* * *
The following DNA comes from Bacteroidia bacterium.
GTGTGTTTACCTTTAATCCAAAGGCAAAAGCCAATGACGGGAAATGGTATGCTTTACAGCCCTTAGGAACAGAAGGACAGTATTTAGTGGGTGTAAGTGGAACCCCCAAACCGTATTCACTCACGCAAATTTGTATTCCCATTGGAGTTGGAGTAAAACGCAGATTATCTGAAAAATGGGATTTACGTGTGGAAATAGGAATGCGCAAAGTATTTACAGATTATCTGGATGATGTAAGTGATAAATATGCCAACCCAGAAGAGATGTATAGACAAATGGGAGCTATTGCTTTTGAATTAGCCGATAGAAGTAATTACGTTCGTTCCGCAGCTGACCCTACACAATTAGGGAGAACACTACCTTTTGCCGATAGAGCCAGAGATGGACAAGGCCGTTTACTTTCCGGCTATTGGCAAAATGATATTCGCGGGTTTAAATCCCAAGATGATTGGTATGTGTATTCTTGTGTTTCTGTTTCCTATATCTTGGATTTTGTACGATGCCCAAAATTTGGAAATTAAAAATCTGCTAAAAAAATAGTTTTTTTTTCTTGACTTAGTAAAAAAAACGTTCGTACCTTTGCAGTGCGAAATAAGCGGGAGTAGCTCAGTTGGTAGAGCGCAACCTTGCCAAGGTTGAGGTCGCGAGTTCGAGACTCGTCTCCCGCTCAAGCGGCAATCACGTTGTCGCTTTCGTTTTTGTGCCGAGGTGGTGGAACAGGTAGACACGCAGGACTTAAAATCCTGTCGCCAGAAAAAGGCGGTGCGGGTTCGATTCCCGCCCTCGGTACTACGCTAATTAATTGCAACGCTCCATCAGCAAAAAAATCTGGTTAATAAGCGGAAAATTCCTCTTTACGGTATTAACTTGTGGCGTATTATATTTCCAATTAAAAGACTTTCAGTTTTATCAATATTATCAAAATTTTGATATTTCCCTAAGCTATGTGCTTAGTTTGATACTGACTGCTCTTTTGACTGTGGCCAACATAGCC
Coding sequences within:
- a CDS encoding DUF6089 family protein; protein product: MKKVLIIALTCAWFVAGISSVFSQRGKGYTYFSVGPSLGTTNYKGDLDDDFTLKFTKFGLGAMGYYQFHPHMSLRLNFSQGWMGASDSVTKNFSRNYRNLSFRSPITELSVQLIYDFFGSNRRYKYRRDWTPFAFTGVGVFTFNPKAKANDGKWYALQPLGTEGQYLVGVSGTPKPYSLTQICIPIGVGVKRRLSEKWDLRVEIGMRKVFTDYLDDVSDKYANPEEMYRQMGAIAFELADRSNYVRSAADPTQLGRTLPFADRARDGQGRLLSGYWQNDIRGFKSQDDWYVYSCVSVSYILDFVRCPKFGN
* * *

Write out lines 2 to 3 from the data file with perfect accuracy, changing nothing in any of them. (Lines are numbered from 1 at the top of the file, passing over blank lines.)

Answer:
GTGTGTTTACCTTTAATCCAAAGGCAAAAGCCAATGACGGGAAATGGTATGCTTTACAGCCCTTAGGAACAGAAGGACAGTATTTAGTGGGTGTAAGTGGAACCCCCAAACCGTATTCACTCACGCAAATTTGTATTCCCATTGGAGTTGGAGTAAAACGCAGATTATCTGAAAAATGGGATTTACGTGTGGAAATAGGAATGCGCAAAGTATTTACAGATTATCTGGATGATGTAAGTGATAAATATGCCAACCCAGAAGAGATGTATAGACAAATGGGAGCTATTGCTTTTGAATTAGCCGATAGAAGTAATTACGTTCGTTCCGCAGCTGACCCTACACAATTAGGGAGAACACTACCTTTTGCCGATAGAGCCAGAGATGGACAAGGCCGTTTACTTTCCGGCTATTGGCAAAATGATATTCGCGGGTTTAAATCCCAAGATGATTGGTATGTGTATTCTTGTGTTTCTGTTTCCTATATCTTGGATTTTGTACGATGCCCAAAATTTGGAAATTAAAAATCTGCTAAAAAAATAGTTTTTTTTTCTTGACTTAGTAAAAAAAACGTTCGTACCTTTGCAGTGCGAAATAAGCGGGAGTAGCTCAGTTGGTAGAGCGCAACCTTGCCAAGGTTGAGGTCGCGAGTTCGAGACTCGTCTCCCGCTCAAGCGGCAATCACGTTGTCGCTTTCGTTTTTGTGCCGAGGTGGTGGAACAGGTAGACACGCAGGACTTAAAATCCTGTCGCCAGAAAAAGGCGGTGCGGGTTCGATTCCCGCCCTCGGTACTACGCTAATTAATTGCAACGCTCCATCAGCAAAAAAATCTGGTTAATAAGCGGAAAATTCCTCTTTACGGTATTAACTTGTGGCGTATTATATTTCCAATTAAAAGACTTTCAGTTTTATCAATATTATCAAAATTTTGATATTTCCCTAAGCTATGTGCTTAGTTTGATACTGACTGCTCTTTTGACTGTGGCCAACATAGCC
Coding sequences within: